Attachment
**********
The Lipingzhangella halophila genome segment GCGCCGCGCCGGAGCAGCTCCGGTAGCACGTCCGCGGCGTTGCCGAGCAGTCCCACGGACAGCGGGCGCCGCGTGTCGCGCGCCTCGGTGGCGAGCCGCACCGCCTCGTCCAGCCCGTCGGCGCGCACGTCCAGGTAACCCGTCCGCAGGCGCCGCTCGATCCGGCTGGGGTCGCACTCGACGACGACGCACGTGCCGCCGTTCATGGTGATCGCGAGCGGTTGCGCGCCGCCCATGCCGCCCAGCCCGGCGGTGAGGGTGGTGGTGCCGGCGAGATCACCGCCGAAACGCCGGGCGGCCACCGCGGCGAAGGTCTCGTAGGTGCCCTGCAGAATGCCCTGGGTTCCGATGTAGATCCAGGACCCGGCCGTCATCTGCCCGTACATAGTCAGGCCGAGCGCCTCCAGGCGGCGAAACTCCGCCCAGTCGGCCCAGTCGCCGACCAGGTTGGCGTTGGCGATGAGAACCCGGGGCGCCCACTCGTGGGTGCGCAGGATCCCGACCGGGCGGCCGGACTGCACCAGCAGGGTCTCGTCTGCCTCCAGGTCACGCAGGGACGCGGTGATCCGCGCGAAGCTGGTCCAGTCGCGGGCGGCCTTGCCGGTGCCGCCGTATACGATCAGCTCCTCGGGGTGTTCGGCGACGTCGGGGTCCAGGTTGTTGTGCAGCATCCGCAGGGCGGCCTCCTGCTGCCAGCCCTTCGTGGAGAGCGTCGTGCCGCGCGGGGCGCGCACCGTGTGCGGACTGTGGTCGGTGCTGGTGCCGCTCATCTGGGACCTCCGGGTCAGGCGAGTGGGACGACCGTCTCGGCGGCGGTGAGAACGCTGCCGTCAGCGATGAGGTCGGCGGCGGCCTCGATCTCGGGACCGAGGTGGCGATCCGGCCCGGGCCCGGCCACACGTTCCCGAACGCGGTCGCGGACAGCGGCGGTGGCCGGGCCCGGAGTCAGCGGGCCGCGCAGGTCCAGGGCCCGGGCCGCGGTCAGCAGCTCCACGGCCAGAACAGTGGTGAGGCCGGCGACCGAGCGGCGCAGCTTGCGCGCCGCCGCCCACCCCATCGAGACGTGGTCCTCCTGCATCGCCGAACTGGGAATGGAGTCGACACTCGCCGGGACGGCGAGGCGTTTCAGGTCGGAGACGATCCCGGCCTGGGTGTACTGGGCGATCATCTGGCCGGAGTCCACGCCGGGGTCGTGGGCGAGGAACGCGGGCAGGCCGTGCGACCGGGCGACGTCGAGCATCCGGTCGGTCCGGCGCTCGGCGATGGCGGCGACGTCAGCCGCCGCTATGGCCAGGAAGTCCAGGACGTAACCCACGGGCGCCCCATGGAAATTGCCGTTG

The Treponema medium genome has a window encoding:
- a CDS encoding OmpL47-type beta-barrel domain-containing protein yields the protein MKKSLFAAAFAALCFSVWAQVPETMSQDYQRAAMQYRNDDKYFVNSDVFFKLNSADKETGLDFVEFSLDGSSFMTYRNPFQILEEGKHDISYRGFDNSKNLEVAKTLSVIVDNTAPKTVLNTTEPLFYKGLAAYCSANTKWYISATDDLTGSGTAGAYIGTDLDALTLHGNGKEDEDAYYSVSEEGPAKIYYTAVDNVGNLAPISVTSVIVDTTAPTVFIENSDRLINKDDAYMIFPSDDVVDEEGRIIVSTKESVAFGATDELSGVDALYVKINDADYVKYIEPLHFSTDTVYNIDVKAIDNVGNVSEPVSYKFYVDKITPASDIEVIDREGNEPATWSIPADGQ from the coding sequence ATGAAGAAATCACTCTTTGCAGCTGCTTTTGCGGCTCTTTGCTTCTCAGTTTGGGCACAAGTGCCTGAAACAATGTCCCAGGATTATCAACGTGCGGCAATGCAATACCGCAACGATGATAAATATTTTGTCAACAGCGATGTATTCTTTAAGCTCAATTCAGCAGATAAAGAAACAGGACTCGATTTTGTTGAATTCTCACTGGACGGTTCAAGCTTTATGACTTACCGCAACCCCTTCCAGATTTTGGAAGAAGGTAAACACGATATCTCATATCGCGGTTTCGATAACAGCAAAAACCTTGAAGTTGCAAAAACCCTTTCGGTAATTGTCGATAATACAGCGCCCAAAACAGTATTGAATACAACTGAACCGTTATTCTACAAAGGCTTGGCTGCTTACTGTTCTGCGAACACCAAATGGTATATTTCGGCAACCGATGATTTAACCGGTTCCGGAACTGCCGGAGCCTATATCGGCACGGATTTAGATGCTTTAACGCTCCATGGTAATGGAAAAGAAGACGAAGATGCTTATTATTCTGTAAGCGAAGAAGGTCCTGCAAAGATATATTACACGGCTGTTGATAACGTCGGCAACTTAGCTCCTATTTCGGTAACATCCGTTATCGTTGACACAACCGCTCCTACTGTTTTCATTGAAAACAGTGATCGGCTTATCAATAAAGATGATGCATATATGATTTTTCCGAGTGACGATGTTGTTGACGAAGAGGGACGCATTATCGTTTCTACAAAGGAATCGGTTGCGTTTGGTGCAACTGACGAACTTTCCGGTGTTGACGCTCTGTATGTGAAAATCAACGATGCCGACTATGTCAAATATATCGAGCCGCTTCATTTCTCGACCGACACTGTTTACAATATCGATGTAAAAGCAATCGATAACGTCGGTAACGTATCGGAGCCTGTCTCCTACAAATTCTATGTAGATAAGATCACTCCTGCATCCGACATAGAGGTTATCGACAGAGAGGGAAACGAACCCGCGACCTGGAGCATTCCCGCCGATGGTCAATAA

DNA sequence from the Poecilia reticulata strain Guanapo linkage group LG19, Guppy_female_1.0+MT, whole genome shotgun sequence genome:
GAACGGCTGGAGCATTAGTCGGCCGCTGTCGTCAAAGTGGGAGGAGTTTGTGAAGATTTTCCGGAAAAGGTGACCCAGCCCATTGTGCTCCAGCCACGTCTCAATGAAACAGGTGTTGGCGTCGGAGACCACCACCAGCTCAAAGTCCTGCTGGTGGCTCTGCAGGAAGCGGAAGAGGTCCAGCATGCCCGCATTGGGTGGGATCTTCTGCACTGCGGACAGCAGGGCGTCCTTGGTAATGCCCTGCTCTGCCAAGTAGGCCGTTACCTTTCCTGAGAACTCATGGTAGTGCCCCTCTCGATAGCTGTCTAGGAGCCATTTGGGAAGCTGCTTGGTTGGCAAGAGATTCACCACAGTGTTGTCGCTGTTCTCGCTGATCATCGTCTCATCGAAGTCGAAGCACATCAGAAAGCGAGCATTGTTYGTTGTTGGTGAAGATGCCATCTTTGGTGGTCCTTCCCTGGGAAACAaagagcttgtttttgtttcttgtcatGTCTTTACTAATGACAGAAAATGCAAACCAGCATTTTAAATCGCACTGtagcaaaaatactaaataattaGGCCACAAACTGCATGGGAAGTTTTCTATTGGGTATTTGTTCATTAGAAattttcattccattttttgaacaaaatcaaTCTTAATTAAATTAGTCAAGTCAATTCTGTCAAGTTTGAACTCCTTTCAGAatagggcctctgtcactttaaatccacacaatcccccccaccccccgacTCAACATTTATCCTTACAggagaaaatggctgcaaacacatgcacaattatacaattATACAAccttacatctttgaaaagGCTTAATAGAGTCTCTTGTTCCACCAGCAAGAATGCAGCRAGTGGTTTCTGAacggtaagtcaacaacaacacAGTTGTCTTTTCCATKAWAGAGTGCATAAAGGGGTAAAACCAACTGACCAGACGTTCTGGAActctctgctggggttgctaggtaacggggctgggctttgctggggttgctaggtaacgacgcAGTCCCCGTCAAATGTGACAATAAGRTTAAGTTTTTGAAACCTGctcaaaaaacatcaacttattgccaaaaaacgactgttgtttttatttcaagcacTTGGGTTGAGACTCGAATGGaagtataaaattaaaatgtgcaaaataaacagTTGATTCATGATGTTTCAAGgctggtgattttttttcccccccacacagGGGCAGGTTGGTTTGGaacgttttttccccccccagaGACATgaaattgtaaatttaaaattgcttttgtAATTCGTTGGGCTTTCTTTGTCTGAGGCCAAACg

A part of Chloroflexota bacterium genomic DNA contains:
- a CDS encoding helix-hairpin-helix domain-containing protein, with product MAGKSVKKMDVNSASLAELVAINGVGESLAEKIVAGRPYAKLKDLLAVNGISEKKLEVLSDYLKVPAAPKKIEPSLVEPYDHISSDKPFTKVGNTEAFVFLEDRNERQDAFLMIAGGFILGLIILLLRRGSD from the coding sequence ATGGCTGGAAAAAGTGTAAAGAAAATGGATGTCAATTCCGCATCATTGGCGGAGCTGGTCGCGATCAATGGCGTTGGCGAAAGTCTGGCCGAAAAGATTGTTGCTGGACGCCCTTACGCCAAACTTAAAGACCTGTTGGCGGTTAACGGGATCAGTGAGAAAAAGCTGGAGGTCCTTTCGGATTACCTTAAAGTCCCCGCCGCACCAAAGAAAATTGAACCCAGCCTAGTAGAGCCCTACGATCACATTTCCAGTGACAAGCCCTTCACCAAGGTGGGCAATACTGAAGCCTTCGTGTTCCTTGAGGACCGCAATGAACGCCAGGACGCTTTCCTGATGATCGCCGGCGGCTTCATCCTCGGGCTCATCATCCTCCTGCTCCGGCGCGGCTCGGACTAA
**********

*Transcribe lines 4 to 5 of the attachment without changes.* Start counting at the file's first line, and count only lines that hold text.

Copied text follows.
DNA sequence from the Poecilia reticulata strain Guanapo linkage group LG19, Guppy_female_1.0+MT, whole genome shotgun sequence genome:
GAACGGCTGGAGCATTAGTCGGCCGCTGTCGTCAAAGTGGGAGGAGTTTGTGAAGATTTTCCGGAAAAGGTGACCCAGCCCATTGTGCTCCAGCCACGTCTCAATGAAACAGGTGTTGGCGTCGGAGACCACCACCAGCTCAAAGTCCTGCTGGTGGCTCTGCAGGAAGCGGAAGAGGTCCAGCATGCCCGCATTGGGTGGGATCTTCTGCACTGCGGACAGCAGGGCGTCCTTGGTAATGCCCTGCTCTGCCAAGTAGGCCGTTACCTTTCCTGAGAACTCATGGTAGTGCCCCTCTCGATAGCTGTCTAGGAGCCATTTGGGAAGCTGCTTGGTTGGCAAGAGATTCACCACAGTGTTGTCGCTGTTCTCGCTGATCATCGTCTCATCGAAGTCGAAGCACATCAGAAAGCGAGCATTGTTYGTTGTTGGTGAAGATGCCATCTTTGGTGGTCCTTCCCTGGGAAACAaagagcttgtttttgtttcttgtcatGTCTTTACTAATGACAGAAAATGCAAACCAGCATTTTAAATCGCACTGtagcaaaaatactaaataattaGGCCACAAACTGCATGGGAAGTTTTCTATTGGGTATTTGTTCATTAGAAattttcattccattttttgaacaaaatcaaTCTTAATTAAATTAGTCAAGTCAATTCTGTCAAGTTTGAACTCCTTTCAGAatagggcctctgtcactttaaatccacacaatcccccccaccccccgacTCAACATTTATCCTTACAggagaaaatggctgcaaacacatgcacaattatacaattATACAAccttacatctttgaaaagGCTTAATAGAGTCTCTTGTTCCACCAGCAAGAATGCAGCRAGTGGTTTCTGAacggtaagtcaacaacaacacAGTTGTCTTTTCCATKAWAGAGTGCATAAAGGGGTAAAACCAACTGACCAGACGTTCTGGAActctctgctggggttgctaggtaacggggctgggctttgctggggttgctaggtaacgacgcAGTCCCCGTCAAATGTGACAATAAGRTTAAGTTTTTGAAACCTGctcaaaaaacatcaacttattgccaaaaaacgactgttgtttttatttcaagcacTTGGGTTGAGACTCGAATGGaagtataaaattaaaatgtgcaaaataaacagTTGATTCATGATGTTTCAAGgctggtgattttttttcccccccacacagGGGCAGGTTGGTTTGGaacgttttttccccccccagaGACATgaaattgtaaatttaaaattgcttttgtAATTCGTTGGGCTTTCTTTGTCTGAGGCCAAACg